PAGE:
Enterprise users have a foremost demand from their application, which is to be helpful and useful at all times. It is imperative that you as the UX writer along with the designers truly understand users and give them exactly what they want from a functional standpoint. Remember, the copy is the only way for the users to interact with the application, so it should not be complex or intimidating in any way. Tremendous effort goes into writing the perfect copy for enterprise applications because a lot of business flows and decisions depend on it. A noteworthy example of good enterprise UX writing is Mailchimp. This product has truly revolutionized the process of creating email campaigns, and a huge share of its success can be attributed to its brilliant style of conversational copy.

UX Writing Example - Mailchimp

Never Make the User Guess

Never Make the User Guess - UX Writing

The last feeling that someone wants to experience as an app user is suspense. The guessing game ruins the user experience like nothing else can (unless it’s a game that you’re designing), and can interfere with decision making. Seemingly innocuous title words like “Back”, “Next”, “OK” and “Cancel” may throw up different connotations in the user’s mind, depending upon the context. While simplicity is a well-appreciated attribute of UX writing, always ensure that the meaning of your text has no scope for multiple interpretations, even in cases of buttons, navigation, form labels, and links. It is always advisable to provide titles that relate optimally to the task at hand.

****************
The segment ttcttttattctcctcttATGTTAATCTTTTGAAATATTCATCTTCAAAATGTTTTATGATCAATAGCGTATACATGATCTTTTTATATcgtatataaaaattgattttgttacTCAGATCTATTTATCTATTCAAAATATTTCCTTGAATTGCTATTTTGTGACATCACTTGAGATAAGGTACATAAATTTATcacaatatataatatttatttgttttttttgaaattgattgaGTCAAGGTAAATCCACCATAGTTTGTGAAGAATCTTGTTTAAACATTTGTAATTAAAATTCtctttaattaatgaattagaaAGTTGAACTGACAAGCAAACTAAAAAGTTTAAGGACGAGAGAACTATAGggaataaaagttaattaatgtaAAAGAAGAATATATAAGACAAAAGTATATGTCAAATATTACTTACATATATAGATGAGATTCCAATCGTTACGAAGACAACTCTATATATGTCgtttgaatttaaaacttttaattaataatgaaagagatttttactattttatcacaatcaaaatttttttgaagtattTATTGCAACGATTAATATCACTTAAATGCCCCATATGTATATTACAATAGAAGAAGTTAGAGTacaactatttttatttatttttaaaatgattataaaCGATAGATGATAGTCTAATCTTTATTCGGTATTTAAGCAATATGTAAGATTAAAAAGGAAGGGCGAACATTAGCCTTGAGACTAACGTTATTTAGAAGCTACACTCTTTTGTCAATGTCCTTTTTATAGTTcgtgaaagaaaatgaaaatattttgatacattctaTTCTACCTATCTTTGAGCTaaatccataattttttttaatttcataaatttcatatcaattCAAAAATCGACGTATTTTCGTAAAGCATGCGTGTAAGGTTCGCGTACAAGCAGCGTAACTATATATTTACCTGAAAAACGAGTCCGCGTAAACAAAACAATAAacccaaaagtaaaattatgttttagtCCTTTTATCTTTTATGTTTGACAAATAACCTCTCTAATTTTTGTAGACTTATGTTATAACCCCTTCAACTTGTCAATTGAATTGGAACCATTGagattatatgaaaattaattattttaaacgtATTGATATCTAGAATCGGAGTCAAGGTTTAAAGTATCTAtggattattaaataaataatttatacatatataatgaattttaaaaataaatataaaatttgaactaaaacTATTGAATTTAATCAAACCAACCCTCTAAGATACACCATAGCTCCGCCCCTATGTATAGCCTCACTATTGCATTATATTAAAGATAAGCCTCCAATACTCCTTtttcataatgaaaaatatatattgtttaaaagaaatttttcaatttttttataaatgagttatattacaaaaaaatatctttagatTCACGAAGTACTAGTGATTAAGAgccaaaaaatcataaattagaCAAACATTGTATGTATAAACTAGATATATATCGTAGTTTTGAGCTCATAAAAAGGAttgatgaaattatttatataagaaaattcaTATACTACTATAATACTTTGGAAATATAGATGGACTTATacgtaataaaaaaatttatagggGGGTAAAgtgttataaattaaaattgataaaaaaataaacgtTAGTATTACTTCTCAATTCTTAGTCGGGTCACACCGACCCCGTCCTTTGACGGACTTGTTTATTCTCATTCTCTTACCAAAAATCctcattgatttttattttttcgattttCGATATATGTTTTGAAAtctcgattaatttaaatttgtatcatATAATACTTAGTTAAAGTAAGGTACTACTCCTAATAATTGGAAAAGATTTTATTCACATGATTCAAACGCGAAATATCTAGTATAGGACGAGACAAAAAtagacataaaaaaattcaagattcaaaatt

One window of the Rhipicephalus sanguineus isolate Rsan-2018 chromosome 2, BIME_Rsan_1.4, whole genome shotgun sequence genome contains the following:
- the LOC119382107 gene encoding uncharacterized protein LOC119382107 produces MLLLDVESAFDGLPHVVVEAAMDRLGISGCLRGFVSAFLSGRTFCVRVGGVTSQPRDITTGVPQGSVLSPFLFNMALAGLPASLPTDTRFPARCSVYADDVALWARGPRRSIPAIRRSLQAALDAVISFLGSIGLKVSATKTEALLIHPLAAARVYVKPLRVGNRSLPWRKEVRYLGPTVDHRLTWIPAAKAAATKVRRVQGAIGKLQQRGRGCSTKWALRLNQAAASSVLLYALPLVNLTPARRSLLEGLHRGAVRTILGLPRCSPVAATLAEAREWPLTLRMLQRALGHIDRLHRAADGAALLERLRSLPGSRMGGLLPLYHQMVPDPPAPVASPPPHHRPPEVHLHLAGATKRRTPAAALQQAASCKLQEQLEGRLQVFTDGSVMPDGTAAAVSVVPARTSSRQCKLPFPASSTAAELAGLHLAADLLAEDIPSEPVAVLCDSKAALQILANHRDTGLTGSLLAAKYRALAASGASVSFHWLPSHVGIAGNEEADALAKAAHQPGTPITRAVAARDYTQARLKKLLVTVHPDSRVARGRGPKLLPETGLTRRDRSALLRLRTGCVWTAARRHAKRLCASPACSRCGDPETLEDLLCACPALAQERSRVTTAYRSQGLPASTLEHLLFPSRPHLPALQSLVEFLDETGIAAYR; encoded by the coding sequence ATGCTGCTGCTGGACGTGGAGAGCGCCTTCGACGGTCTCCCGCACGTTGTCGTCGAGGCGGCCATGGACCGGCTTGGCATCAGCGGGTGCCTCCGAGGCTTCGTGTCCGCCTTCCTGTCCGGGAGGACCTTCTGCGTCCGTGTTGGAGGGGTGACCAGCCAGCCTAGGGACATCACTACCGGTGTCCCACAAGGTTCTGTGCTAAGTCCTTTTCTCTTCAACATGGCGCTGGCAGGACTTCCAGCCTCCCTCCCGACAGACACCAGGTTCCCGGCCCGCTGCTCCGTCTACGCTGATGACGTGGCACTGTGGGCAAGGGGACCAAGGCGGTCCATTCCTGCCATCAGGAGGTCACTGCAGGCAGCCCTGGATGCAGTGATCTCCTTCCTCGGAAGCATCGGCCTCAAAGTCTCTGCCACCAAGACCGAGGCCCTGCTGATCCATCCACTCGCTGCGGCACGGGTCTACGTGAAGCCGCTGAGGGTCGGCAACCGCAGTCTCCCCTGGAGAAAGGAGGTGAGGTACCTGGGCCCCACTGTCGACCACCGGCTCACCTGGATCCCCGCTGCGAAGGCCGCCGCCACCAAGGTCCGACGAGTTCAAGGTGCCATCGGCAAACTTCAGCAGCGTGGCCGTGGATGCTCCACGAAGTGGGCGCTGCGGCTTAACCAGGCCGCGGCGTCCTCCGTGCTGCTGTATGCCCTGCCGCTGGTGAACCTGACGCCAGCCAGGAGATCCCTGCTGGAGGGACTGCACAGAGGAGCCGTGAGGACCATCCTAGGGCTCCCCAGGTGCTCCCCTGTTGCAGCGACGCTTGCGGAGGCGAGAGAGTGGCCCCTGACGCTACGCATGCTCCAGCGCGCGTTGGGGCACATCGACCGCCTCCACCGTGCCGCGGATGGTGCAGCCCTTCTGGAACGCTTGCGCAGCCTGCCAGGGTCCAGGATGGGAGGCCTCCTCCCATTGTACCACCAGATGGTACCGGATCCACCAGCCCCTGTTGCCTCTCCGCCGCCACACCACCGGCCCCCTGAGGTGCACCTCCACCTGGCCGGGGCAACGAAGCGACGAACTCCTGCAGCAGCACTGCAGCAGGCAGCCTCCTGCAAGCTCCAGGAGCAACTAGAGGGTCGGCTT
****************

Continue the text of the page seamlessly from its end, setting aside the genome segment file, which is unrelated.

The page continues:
Test with Real Users

As an integral part of the design process, even the writing does well to undergo user testing. While brainstorming sessions with your design team are also helpful, quick iterations based on user test results help in drafting a copy that is flawless and high on utility. You can opt to test the version you’re working on and gain feedback on it or compare it with the existing app if applicable in the form of A/B tests. In case you’re testing a new product, you may want to create different versions which differ in voice and tone and test to note which works best.

Remember to Consider System Failures

We tend to design keeping the best-case scenario in mind. However, there are too many possibilities and permutations in an enterprise application. The fact remains that the user will encounter roadblocks at some point, and these can seriously affect his performance on the job. Writing the copy for system failures should be handled with utmost tact and finesse. The user is at a crucial juncture when he encounters a system fault and needs handholding from the app which appears in the form of the copy.

System Failure - UX
System Failure - Write UX

To sum it up, writing copy for enterprise UX apps means that you have to prioritize clarity and usability since your users are usually hard-pressed for time and have to take quick decisions. If you manage to keep this copy breezy and conversational, your users will love using it. Never indulge the users in a guessing game, you can leave that skill to game designers. You’ll have a winning copy on your hand if you keep testing your iterations with real users, and don’t forget to sensitively handle system failures.

More Resources:

4 Crucial Characteristics that Make or Break Fintech UX

4 Enterprise Apps that Ace User-centric Features

4 Superpowers of Every Designer